You’ve seen them so often you may not pay attention to them anymore. They are part of the scenery. On some Saturday mornings they quietly gather in front of the BIW administration building.

On launching day they mix in with the crowds on land and raise homemade signs.

On some special days they congregate on the Brunswick Commons. During air shows at the Brunswick Executive Airport they stand with their signs of peace and disarmament.

No matter where they show up, their message is the same. Peace. They are a loosely organized group that has been around since the Vietnam War.

The earnest people who make up the group are not outsiders. They are our neighbors from all walks of life and they are serious, maybe more serious than most of us, about ending war and adopting peace.

True, they have not taken the community by storm. No tidal tsunami of change has swept across the land. No lamb lying down with the lion. Peace will be neither a Cecil B. DeMille production, nor the second coming of Jesus.

Probably it will be friends and neighbors walking away, turning their backs on war to face peace. Institutionally replacing the War Department with the Peace Department.

Usually there are just a handful of protestors walking back and forth, some carry signs, some just themselves present. Sometimes more, sometimes less. Because of their sparse numbers and the quiet way in which they behave they are easy to disregard. But there is another way of looking at the phenomenon of what Zorba the Greek called “the whole catastrophe.”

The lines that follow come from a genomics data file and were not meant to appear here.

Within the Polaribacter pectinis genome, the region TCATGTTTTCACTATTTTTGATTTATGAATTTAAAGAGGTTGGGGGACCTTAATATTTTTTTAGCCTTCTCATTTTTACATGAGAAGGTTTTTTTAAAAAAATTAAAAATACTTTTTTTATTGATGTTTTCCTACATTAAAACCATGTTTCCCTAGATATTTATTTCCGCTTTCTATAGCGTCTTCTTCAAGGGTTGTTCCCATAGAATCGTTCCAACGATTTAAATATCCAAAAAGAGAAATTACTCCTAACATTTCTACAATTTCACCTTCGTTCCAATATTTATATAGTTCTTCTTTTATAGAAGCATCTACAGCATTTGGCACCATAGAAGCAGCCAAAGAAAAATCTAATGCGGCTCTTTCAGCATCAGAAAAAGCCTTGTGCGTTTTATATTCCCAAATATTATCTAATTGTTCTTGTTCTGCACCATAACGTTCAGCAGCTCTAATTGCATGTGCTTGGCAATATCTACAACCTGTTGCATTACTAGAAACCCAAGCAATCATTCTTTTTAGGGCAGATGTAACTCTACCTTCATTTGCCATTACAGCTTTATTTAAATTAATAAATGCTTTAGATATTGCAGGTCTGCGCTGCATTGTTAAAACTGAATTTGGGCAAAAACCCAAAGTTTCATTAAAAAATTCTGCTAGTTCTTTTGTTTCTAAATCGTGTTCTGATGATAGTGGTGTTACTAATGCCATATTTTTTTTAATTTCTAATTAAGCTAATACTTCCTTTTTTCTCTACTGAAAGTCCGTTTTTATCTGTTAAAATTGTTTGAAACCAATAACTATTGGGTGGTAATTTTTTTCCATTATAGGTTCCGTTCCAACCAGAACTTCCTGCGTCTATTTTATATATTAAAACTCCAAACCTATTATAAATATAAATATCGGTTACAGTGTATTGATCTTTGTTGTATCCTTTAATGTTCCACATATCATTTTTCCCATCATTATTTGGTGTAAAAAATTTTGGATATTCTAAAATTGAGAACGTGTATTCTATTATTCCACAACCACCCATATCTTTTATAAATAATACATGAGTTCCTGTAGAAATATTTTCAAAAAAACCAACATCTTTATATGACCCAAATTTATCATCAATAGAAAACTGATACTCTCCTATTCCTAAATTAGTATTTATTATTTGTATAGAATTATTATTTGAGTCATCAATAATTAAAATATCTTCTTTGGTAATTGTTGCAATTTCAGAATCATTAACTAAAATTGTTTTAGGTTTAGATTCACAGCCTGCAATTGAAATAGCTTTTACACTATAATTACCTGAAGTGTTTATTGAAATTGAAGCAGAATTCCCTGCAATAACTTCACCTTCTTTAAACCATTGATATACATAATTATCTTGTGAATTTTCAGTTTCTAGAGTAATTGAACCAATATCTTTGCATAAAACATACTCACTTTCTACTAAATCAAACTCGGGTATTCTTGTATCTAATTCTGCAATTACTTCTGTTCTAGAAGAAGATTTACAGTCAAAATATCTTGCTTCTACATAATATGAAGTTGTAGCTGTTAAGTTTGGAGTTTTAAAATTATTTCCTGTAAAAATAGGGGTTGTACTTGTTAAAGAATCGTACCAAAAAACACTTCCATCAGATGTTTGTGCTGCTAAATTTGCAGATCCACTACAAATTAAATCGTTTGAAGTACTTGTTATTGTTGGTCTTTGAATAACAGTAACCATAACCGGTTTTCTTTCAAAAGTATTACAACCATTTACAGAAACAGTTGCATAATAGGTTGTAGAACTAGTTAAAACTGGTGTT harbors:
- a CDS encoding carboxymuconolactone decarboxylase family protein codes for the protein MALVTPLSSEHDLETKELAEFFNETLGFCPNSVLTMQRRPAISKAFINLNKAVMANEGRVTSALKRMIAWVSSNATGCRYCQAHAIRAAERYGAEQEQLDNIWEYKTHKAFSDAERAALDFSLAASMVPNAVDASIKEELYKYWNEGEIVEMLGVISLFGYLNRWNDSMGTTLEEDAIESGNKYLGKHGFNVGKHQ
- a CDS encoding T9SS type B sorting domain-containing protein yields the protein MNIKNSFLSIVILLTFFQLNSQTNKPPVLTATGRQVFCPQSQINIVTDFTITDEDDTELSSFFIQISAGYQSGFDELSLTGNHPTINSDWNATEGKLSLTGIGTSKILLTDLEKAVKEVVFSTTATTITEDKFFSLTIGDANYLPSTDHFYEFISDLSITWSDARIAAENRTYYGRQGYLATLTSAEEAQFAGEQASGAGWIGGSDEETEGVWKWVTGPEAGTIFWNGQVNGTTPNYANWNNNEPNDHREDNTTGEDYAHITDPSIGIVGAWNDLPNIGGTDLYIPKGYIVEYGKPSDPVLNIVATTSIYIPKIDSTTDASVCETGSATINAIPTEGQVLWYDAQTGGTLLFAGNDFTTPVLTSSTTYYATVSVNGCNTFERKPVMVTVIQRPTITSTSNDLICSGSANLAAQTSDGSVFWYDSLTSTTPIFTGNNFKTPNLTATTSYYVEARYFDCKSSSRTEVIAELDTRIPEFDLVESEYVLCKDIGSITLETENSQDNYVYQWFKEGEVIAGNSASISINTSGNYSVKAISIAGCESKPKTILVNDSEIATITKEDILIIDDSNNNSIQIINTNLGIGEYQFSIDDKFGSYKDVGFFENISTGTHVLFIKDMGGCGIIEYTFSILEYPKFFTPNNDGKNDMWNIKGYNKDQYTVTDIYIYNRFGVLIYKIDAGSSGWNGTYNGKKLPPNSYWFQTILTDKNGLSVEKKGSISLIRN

In an earlier life I lived in Southeast Asia, where the predominant religion was Theravada Buddhism. One of the traditional concepts of their Buddhist practice was the law of karma, which explained that, like our golden rule, good deeds will produce good outcomes and bad deeds will result in unwholesome consequences. Karma.

One sure way of earning merit toward “good” karma was to support the Sanga, or community of monks who left the temples each morning to “beg” for food.

In Thailand the Buddhist temples are the center of village and neighborhood life. When a boy approaches adolescence, he is expected to spend three months living in a temple, his belongings reduced to one robe and one bowl. It could be thought of as a Buddhist bar mitzvah or a confirmation.

So every morning there would be servants and householders standing outside, rain or shine, waiting for the saffron-robed monks to come and accept the food given them. In turn, so they believed, they would gain maybe enough merit so that in some future life they could attain enlightenment and get off this wheel of suffering.

There were critics of the system who said it was a burden on society because the temples didn’t pay taxes, implying that the monks were freeloaders. I asked a Buddhist teacher I knew just how to answer such criticism.

“It is very simple,” he said. “The monks are reminders of another way of being. Imagine, you are on a crowded bus and your mind is on some problem in your life or some relationship and you’re not paying attention when suddenly you see out the window a lineup of monks outside a home whose occupants are serving the food for the monks’ one meal of the day. The sight of those monks in their saffron orange snaps you out of your reverie and reminds you to be mindful and to experience peace in that moment before it is gone, just like everything else.”

The members of the peace group standing on the street corners with their signs are like the monks, calling attention to the “other” way.

Even though we may not agree with them, they are part of the whole catastrophe, reminding us that, in the words of the Dalai Lama, “everything is just as it should be.”

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